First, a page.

A complete archive of every major YAT production since 1970
|The Taming of the Shrew|
YAT's modern twist on a classic love story set in the 1960's casino underworld - the perfect backdrop for this much loved Shakespearian story of betting on love.The Taming of the Shrew
by William Shakespeare
Baptista Minola is an Italian immigrant Casino Boss, with two daughters she is desperate to marry off to the most eligible men.
Katherine the 'shrew', is the abusive, angry and extremely strong willed daughter, who needs to be 'tamed', unlike Bianca, the youngest, who is sweet, beautiful, and more than happy to adhere to her mother's wishes!
When professional gambler Petruchio enters their lives, much hilarity ensues, which culminates in the big question, will he ever 'Tame the Shrew'?
Review by Heather Morgan for TTC's Theatre Magazine (May 2010)
Anyone who missed YAT's latest offering really lost out on an hilarious night's entertainment and "will think themselves accursed they were not here" (Henry V, same playwright).
This winning team of directors, who last year gave us a polished production of Pride and Prejudice, have again struck gold. They up-dated this troublesome comedy to 1965, in the heat of Beatlemania, transferring the setting from Padua to Carnaby Street, the heart of swinging London. The opening scene when the Fab Four, complete with mop-head wigs, were pursued by a streaking crowd of young girls in wonderful 60's dresses, straight out of Mary Quant. A wonderful moment occured when the four boys (or girls? This is YAT after all) managed to hide themselves inside a genuine old red phone box down stage right. What a piece of set dressing.
At this point I'd like to mention the clever stage design and wonderful backdrop of Carnaby Street painted by Catie Atkinson, and to congratulate Emma Woodley for the very 60's hairdos and make-up; also the indefatigable Eileen Baker for her unerring flair in the wardrobe department. It could have been Twiggy herself in the short-skirted wedding outfit and white tights.
I call this a troublesome comedy for so it is in these post-feminist days. The boorish behaviour of the protagonist Petruchio towards the admittedly awful Kate is not very laughable, but I bet the groundlings in Shakespeare's day found it hilarious! Jason Evans who undertook the role of the swaggering "hero" played it with a vengeance, obviously enjoying humiliating his shrewish bride in front of his friends and her family. Jason was totally believable and his tall stature added to his dominance of Katherine. I enjoyed his delivery direct to the audience, drawing us in to his caddish plans.
But what of Katherine? What a complex part! Why is she so badly behaved? It can't just be sibling rivalry with her sweet, compliant sister Bianca that makes her so disagreeable. There must be more to it than that. It would be interesting to know how this was played by a male actor in the 17th century. Now we (well, I do anyway) want to hear Kate's speech of submission at the end of the play spoken with tongue in cheek and a surreptitious wink to her conspirators when she exhorts them to give in demurely to their husbands every whim. Stephanie Von Wiera played this role with complete conviction and these two young actors took up these challenging roles with great spirit, both vocally and physically. In fact, such was their physicality that I feared for all who got entangled with them.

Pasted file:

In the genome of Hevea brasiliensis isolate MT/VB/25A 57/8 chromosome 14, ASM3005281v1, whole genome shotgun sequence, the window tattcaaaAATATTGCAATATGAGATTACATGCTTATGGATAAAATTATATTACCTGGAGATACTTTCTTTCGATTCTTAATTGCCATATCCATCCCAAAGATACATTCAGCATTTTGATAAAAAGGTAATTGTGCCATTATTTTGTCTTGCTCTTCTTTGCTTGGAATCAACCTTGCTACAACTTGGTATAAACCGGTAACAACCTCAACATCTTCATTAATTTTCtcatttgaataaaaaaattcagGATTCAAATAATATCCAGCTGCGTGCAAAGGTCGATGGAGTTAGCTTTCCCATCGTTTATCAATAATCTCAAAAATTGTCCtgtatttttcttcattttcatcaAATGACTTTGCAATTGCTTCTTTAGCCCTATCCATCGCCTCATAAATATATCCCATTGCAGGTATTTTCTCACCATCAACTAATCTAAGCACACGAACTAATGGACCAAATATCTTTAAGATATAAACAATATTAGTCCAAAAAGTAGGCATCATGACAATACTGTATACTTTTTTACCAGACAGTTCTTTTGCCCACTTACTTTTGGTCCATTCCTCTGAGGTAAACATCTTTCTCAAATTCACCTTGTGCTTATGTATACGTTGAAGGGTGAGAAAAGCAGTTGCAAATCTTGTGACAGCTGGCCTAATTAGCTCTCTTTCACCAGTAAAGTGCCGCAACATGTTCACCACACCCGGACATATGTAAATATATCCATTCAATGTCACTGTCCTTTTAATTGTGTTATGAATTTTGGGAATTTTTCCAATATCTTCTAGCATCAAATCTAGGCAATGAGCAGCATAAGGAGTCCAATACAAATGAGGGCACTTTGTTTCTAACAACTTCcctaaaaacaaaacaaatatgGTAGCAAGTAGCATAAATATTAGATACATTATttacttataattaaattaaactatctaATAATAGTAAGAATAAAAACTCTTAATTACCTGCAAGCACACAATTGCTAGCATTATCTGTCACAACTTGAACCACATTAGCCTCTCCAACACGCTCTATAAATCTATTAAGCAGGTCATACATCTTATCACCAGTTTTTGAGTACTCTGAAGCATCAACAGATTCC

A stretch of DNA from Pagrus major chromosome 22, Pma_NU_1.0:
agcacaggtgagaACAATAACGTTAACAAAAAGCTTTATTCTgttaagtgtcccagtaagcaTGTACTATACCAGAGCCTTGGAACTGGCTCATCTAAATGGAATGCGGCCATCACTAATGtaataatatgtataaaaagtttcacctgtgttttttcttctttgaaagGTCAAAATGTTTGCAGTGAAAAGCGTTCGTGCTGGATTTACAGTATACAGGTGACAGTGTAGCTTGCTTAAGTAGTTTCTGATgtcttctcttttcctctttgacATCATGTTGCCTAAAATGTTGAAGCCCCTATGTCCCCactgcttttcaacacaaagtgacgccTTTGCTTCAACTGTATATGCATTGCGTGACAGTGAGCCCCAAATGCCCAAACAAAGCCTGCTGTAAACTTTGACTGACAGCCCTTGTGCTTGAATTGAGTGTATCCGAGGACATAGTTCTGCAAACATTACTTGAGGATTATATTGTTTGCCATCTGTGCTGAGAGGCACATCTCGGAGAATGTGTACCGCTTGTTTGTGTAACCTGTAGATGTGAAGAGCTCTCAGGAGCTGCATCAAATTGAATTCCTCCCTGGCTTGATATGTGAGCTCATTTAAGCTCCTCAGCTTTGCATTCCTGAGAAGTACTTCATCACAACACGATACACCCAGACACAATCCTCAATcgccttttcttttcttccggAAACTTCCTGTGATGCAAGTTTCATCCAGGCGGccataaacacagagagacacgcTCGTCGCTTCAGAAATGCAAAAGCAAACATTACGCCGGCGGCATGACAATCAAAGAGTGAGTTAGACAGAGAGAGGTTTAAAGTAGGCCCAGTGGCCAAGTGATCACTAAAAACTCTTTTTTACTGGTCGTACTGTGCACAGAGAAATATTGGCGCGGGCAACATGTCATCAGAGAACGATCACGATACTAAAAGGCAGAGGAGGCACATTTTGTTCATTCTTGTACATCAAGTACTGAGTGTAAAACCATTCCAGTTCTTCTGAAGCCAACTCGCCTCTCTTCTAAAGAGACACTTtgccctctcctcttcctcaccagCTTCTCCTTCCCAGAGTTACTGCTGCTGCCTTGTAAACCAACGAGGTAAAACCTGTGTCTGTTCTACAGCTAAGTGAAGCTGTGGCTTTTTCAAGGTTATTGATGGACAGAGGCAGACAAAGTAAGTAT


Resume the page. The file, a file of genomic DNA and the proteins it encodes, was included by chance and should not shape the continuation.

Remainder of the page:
The plot is too complicated to attempt to retell it, but all supporting roles were played with gusto and conviction. The role of Kate's father was wisely changed to that of a successful controlling businesswoman, Baptista Minola. She may have been a great manager of her casino, but she clearly had no idea of how to deal with her awkward daughter. Great vim and vigour went into the playing of this part by Stephanie Mott. Petruchio's sidekick (literally), Grumio, was played with great comic timing by Michael Bishop. He was equalled in his comic acting by Hana Patrice Lewith, who despite, or because of, her diminutive stature and curly grey wig induced roars of laughter from the first-night audience with her portrayal of an Irish merchant on his first visit to London. I hope Michael and Hana will not be offended if I call them the Little and Large of Youth Action Theatre.
The pace was fast and furious and for once I do not find it necessary to remind YAT actors to remember to enunciate clearly. Top marks all round, even with the minor characters who all clearly enjoyed joining in the general mayhem with enormous energy. Oh, to be young again. I came on my birthday and from the first strains of Hard Day's Night I knew I was in for a great birthday treat. Thank you YAT generally and Lizzie and Sarah in particular. Thanks Betty Robottom for remind me to come and see it.
I guess this is what might be called a rave review. I am now looking forward to more Shakespeare to follow from TTC and BROS. I have no qualms about updating Shakespeare. Bring it on.
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